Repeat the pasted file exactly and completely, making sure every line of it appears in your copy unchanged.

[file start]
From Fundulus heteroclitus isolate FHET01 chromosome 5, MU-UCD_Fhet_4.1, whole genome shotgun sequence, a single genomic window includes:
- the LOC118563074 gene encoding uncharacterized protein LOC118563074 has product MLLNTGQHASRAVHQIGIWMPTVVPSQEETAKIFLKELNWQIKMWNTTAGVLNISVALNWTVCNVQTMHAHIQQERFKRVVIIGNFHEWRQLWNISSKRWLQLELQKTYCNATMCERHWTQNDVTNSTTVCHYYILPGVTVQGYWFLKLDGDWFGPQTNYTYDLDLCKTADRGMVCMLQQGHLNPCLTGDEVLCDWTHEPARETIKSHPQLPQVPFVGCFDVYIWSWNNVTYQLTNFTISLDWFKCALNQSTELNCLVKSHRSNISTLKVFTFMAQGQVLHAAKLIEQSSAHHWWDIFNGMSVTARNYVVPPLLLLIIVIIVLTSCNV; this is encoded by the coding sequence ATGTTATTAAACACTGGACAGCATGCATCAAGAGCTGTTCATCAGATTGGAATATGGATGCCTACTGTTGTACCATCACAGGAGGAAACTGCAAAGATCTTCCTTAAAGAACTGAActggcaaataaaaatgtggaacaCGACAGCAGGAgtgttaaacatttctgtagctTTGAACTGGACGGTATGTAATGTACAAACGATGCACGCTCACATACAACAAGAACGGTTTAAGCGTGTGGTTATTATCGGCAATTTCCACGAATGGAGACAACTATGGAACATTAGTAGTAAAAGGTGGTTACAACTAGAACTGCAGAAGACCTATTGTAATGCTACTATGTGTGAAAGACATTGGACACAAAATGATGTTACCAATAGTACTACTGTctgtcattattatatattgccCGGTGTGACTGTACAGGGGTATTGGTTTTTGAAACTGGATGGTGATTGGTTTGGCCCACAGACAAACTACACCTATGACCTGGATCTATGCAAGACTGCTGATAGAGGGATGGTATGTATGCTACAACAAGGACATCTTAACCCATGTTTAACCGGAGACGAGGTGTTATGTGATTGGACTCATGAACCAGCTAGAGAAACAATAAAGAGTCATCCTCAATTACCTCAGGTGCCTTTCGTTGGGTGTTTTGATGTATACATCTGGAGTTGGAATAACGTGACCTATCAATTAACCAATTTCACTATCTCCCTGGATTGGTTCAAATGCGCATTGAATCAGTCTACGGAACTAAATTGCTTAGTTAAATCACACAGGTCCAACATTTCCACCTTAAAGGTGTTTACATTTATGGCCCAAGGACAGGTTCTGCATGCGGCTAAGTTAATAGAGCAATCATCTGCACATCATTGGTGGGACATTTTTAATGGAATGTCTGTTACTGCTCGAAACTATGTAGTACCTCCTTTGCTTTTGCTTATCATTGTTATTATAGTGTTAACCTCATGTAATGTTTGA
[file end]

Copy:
From Fundulus heteroclitus isolate FHET01 chromosome 5, MU-UCD_Fhet_4.1, whole genome shotgun sequence, a single genomic window includes:
- the LOC118563074 gene encoding uncharacterized protein LOC118563074 has product MLLNTGQHASRAVHQIGIWMPTVVPSQEETAKIFLKELNWQIKMWNTTAGVLNISVALNWTVCNVQTMHAHIQQERFKRVVIIGNFHEWRQLWNISSKRWLQLELQKTYCNATMCERHWTQNDVTNSTTVCHYYILPGVTVQGYWFLKLDGDWFGPQTNYTYDLDLCKTADRGMVCMLQQGHLNPCLTGDEVLCDWTHEPARETIKSHPQLPQVPFVGCFDVYIWSWNNVTYQLTNFTISLDWFKCALNQSTELNCLVKSHRSNISTLKVFTFMAQGQVLHAAKLIEQSSAHHWWDIFNGMSVTARNYVVPPLLLLIIVIIVLTSCNV; this is encoded by the coding sequence ATGTTATTAAACACTGGACAGCATGCATCAAGAGCTGTTCATCAGATTGGAATATGGATGCCTACTGTTGTACCATCACAGGAGGAAACTGCAAAGATCTTCCTTAAAGAACTGAActggcaaataaaaatgtggaacaCGACAGCAGGAgtgttaaacatttctgtagctTTGAACTGGACGGTATGTAATGTACAAACGATGCACGCTCACATACAACAAGAACGGTTTAAGCGTGTGGTTATTATCGGCAATTTCCACGAATGGAGACAACTATGGAACATTAGTAGTAAAAGGTGGTTACAACTAGAACTGCAGAAGACCTATTGTAATGCTACTATGTGTGAAAGACATTGGACACAAAATGATGTTACCAATAGTACTACTGTctgtcattattatatattgccCGGTGTGACTGTACAGGGGTATTGGTTTTTGAAACTGGATGGTGATTGGTTTGGCCCACAGACAAACTACACCTATGACCTGGATCTATGCAAGACTGCTGATAGAGGGATGGTATGTATGCTACAACAAGGACATCTTAACCCATGTTTAACCGGAGACGAGGTGTTATGTGATTGGACTCATGAACCAGCTAGAGAAACAATAAAGAGTCATCCTCAATTACCTCAGGTGCCTTTCGTTGGGTGTTTTGATGTATACATCTGGAGTTGGAATAACGTGACCTATCAATTAACCAATTTCACTATCTCCCTGGATTGGTTCAAATGCGCATTGAATCAGTCTACGGAACTAAATTGCTTAGTTAAATCACACAGGTCCAACATTTCCACCTTAAAGGTGTTTACATTTATGGCCCAAGGACAGGTTCTGCATGCGGCTAAGTTAATAGAGCAATCATCTGCACATCATTGGTGGGACATTTTTAATGGAATGTCTGTTACTGCTCGAAACTATGTAGTACCTCCTTTGCTTTTGCTTATCATTGTTATTATAGTGTTAACCTCATGTAATGTTTGA